Appraisals for Manufactured Homes


Deciphering the VA Lender’s Handbook Chapter 10 Part 10

Manufacted Home AppraisalManufactured homes are a little different from normal homes. They are not constructed the same way as normal homes, and they’re usually smaller and cheaper than normal homes as well. When it comes to getting a manufactured home appraised, one of two situations applies. Either a) the manufactured home is already in place and permanently affixed to a foundation and you are purchasing it just like a normal home, or b) the foundation for the home is not finished yet and/or the home unit has not been installed yet. In the first case, the home is usually appraised like any other home, but in the second case, there are special appraisal requirements, and you will have to provide a few things that are considered “construction exhibits”.


Construction exhibits for manufactured homes are actually pretty similar to those for conventional homes, but if you’re buying a manufactured home, the burden of providing them may fall on you. Check with the company you’re getting the manufactured home from and let them know you’re buying the home with a VA loan. They may already know what they need to provide you. Your lender may also be willing to contact them on your behalf to get the information the VA needs. In fact, you may want to hold off on promising to purchase anything until you’ve got reasonable assurance that the home is going to meet the VA’s minimum property requirements. Work with your lender for specific guidance on your situation.


The construction exhibits need to include specifications for the foundation of the home, as well as a plot plan. If the home is double-wide, details need to be provided on the mating line piers. Also, a foundation plan that shows the location and cross-sectional details of the supporting piers is required, along with drawings of the foundation anchorage. Unless the home is already physically located at the site that is to be appraised or the appraiser has access to the dealer’s lot, the floor plan of the unit and the exterior elevation drawings/photographs of the front and rear of the home need to be provided to give the appraiser a good feel for the house. If the home is in a state that requires the underside of the unit to be completely enclosed, details of that closure are required. If there are to be on-site improvements to the manufactured home like a deck or a garage and they are to also be financed with the VA loan, then the VA will need construction exhibits of those additions as well. In addition to all of these things, the VA clarifies that there are local requirements and building codes that may require revisions to the information in the manufacturer’s technical installation manual, and that these revisions need to be included in the construction exhibits.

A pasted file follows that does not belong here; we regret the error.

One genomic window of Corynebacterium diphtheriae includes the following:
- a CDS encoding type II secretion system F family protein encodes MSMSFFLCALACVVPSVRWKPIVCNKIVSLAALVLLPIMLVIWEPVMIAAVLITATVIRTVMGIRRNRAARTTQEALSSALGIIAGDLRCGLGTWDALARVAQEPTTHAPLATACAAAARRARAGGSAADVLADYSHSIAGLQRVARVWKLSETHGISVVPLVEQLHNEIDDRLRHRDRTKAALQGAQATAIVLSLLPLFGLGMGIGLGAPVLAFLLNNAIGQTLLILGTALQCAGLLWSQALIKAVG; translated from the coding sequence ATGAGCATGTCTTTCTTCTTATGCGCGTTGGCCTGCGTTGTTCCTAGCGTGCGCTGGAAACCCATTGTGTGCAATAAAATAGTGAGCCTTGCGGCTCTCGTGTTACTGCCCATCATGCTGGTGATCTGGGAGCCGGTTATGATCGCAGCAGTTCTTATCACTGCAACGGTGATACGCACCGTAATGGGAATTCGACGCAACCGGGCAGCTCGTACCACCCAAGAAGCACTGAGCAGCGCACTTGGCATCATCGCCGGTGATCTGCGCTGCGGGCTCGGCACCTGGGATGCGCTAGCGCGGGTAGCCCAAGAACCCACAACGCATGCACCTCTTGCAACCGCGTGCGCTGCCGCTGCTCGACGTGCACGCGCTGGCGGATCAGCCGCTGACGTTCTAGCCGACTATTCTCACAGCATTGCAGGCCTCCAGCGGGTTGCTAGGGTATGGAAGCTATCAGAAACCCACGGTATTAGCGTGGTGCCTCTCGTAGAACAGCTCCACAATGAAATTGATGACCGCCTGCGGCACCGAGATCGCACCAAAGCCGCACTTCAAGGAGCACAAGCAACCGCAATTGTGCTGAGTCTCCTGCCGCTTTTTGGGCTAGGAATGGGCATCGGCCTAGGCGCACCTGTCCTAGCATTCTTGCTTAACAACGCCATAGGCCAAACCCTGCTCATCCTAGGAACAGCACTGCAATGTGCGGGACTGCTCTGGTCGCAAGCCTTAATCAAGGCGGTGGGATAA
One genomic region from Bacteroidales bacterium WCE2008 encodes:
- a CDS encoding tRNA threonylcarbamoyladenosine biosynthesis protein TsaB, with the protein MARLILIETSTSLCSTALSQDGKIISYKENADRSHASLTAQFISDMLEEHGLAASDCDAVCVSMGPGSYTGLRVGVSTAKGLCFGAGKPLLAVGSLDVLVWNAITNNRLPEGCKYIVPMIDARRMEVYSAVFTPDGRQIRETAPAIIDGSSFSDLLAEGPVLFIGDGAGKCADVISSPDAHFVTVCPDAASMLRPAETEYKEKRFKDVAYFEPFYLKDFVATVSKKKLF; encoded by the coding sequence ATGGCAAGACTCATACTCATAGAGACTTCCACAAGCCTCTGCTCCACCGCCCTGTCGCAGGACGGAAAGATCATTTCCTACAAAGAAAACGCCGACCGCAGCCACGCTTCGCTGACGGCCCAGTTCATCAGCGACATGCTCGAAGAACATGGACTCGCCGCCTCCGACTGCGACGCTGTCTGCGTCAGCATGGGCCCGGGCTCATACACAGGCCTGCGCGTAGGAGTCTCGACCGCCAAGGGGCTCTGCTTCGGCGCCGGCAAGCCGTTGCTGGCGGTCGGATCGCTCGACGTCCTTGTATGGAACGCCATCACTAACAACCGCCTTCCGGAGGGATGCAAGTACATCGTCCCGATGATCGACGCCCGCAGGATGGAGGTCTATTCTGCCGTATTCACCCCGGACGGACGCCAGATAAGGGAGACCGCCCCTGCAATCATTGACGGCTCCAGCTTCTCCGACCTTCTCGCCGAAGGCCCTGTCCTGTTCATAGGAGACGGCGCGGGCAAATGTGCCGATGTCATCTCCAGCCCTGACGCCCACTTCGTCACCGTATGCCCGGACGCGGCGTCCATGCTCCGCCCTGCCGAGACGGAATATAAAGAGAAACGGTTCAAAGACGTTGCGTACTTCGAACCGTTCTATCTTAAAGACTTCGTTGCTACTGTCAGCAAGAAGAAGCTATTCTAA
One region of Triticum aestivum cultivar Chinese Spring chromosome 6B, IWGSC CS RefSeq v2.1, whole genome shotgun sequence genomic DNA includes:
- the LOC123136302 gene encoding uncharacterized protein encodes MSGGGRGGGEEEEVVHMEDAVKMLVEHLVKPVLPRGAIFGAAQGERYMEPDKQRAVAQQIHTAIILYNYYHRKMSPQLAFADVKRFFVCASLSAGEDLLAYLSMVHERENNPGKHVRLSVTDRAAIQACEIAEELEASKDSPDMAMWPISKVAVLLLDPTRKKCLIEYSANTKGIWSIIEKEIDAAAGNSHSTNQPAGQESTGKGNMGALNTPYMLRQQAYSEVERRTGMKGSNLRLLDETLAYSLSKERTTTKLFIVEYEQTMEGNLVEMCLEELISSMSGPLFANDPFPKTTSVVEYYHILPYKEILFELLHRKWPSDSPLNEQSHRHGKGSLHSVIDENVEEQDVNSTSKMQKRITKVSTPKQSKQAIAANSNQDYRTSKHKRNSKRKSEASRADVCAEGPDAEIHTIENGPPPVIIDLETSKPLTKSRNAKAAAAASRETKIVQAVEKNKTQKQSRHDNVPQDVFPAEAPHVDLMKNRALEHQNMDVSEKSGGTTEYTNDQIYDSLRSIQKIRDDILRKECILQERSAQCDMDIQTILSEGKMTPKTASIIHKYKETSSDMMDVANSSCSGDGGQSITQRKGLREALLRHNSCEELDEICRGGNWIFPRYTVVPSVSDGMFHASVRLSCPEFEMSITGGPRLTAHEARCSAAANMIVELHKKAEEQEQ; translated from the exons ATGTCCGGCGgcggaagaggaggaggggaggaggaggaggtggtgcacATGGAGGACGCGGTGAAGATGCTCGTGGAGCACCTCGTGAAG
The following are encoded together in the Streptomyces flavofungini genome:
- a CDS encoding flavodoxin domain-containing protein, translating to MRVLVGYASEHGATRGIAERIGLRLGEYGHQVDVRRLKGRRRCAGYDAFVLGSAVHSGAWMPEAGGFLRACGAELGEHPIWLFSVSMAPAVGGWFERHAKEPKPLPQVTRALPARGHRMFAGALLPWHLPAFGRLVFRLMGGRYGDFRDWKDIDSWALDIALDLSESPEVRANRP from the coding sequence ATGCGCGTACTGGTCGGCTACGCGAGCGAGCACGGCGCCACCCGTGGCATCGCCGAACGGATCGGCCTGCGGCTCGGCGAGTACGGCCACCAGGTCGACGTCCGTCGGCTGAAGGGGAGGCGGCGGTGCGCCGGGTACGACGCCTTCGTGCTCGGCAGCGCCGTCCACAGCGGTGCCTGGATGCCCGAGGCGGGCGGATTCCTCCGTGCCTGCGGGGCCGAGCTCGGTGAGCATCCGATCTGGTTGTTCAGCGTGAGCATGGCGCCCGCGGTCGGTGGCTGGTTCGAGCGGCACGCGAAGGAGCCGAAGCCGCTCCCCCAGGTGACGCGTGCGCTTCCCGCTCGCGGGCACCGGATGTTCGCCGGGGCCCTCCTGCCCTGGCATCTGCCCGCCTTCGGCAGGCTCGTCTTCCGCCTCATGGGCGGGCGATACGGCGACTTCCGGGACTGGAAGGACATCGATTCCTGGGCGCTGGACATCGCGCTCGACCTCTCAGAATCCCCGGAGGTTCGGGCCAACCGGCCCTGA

Fixed Manufactured Home

Lastly, the construction exhibits need to include a signed statement for a qualified individual that states that they have examined the home and it meets the VA’s Minimum Property Requirements. This qualified individual should be an architect, engineer, or home-builder, and also be properly identified. The Handbook stipulates that the signed statement read as follows (or equivalent): “I certify that the construction exhibits for (identification of the property by house type, lot, block, subdivision name, etc.) meet all local code requirements and are in substantial conformity with VA Minimum Property Requirements, including the energy conservation standards of the 1992 Council of American Building Officials’ Model Energy Code and the requirement for lead-free water piping.” The VA will also accept the HUD 92541, Builder’s Certification of Plans, Specifications and Site, in lieu of this certification.


However, in order for the VA to accept that HUD form, it must be completely filled out, and provide the same certification that the VA asks for in the above paragraph. The important thing here is that a qualified professional has examined the property and found that it meets all applicable VA Minimum Property Requirements and local codes. The goal behind all of the construction exhibits is to ensure that the veteran is getting suitable housing with their VA loan benefits.

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